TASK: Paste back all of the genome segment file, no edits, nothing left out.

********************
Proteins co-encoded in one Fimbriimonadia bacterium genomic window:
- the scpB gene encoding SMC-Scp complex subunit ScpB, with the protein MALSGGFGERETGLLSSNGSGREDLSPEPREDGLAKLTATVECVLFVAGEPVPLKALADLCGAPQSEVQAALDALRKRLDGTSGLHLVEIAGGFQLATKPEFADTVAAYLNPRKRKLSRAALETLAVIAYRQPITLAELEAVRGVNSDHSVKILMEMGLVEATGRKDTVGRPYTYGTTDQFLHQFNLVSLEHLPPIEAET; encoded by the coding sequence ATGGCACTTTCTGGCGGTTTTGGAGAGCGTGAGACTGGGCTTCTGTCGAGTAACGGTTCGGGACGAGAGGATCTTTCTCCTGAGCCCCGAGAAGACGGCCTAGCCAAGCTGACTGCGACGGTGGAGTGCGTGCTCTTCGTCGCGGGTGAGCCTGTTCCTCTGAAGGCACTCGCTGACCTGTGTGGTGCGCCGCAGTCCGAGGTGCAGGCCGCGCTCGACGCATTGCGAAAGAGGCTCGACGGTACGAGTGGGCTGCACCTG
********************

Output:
Proteins co-encoded in one Fimbriimonadia bacterium genomic window:
- the scpB gene encoding SMC-Scp complex subunit ScpB, with the protein MALSGGFGERETGLLSSNGSGREDLSPEPREDGLAKLTATVECVLFVAGEPVPLKALADLCGAPQSEVQAALDALRKRLDGTSGLHLVEIAGGFQLATKPEFADTVAAYLNPRKRKLSRAALETLAVIAYRQPITLAELEAVRGVNSDHSVKILMEMGLVEATGRKDTVGRPYTYGTTDQFLHQFNLVSLEHLPPIEAET; encoded by the coding sequence ATGGCACTTTCTGGCGGTTTTGGAGAGCGTGAGACTGGGCTTCTGTCGAGTAACGGTTCGGGACGAGAGGATCTTTCTCCTGAGCCCCGAGAAGACGGCCTAGCCAAGCTGACTGCGACGGTGGAGTGCGTGCTCTTCGTCGCGGGTGAGCCTGTTCCTCTGAAGGCACTCGCTGACCTGTGTGGTGCGCCGCAGTCCGAGGTGCAGGCCGCGCTCGACGCATTGCGAAAGAGGCTCGACGGTACGAGTGGGCTGCACCTG